(Alexandria, VA) - Today, a landmark study published in the prestigious Lancet Psychiatry Journal
finds that daily use of high potency marijuana is linked to greater rates of psychosis in Europe. According to the study, an estimated five in ten new cases of psychosis in Amsterdam and three in ten new cases in London are linked with high potency marijuana use.
is groundbreaking," said Dr. Kevin Sabet, president of Smart Approaches to Marijuana
(SAM) and a former Obama Administration drug policy advisor. "It is the first to show how marijuana impacts population rates of psychosis - and it's results are chilling. For years we have known that low potency marijuana was damaging to mental health. Now the scientific literature is catching up with the rapidly increasing THC potency we are seeing on the market today."
Numerous studies have shown a causal link between marijuana use and onset of severe mental health issues, such as psychosis and schizophrenia, but this is the first study to showcase the link at a population level. The study finds that daily, average potency marijuana users were three times more likely to be diagnosed with first episode psychosis compared to non-users. With daily use of high potency marijuana, this number increased to five times more likely.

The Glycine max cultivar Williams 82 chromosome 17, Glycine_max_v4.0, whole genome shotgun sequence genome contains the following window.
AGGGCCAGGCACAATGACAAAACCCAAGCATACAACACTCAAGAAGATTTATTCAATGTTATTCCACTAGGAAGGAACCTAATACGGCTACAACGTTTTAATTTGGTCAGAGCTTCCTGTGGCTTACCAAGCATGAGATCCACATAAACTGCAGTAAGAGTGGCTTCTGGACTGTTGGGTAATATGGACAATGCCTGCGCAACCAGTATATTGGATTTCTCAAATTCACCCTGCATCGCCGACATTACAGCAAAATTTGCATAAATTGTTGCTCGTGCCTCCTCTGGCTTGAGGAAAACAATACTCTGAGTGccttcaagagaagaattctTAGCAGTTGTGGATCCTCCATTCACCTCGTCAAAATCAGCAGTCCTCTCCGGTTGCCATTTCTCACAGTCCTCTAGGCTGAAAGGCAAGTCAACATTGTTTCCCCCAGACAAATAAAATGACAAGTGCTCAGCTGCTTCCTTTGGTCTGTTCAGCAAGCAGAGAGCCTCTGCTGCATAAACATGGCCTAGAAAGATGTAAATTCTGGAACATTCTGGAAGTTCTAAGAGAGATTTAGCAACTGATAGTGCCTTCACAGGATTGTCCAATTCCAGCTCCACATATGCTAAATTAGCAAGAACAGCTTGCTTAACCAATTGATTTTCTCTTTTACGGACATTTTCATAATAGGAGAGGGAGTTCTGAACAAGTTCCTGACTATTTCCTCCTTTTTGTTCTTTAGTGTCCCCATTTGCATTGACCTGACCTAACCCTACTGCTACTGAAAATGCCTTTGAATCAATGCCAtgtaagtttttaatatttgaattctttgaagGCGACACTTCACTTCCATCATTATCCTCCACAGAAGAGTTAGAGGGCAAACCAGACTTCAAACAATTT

"Our findings are consistent with previous studies showing that the
use of cannabis with a high concentration of THC has more harmful effects on mental health than the use of weaker forms. They also indicate for the first time how cannabis use affects the incidence
of psychotic disorder at a population level," said Dr Marta Di Forti, lead author from the Institute of Psychiatry, Psychology, and Neuroscience at King's College London, UK. "As the legal status of cannabis changes in many countries and states, and as we consider the medicinal properties of some types of cannabis, it is of vital public health importance that we also consider the potential adverse effects that are associated with daily cannabis use, especially high potency varieties."
Moreover, the study found that instances of first time psychosis in London would be cut by a third if high potency marijuana products were no longer available.
Sabet continued, "Lawmakers considering marijuana legalization are not learning about studies such as this from the well-heeled marijuana industry lobbyists. We will get this study, and others like it, in front of lawmakers at all levels of government to educate them on the real impact of allowing the commercialization of high potency marijuana to spread."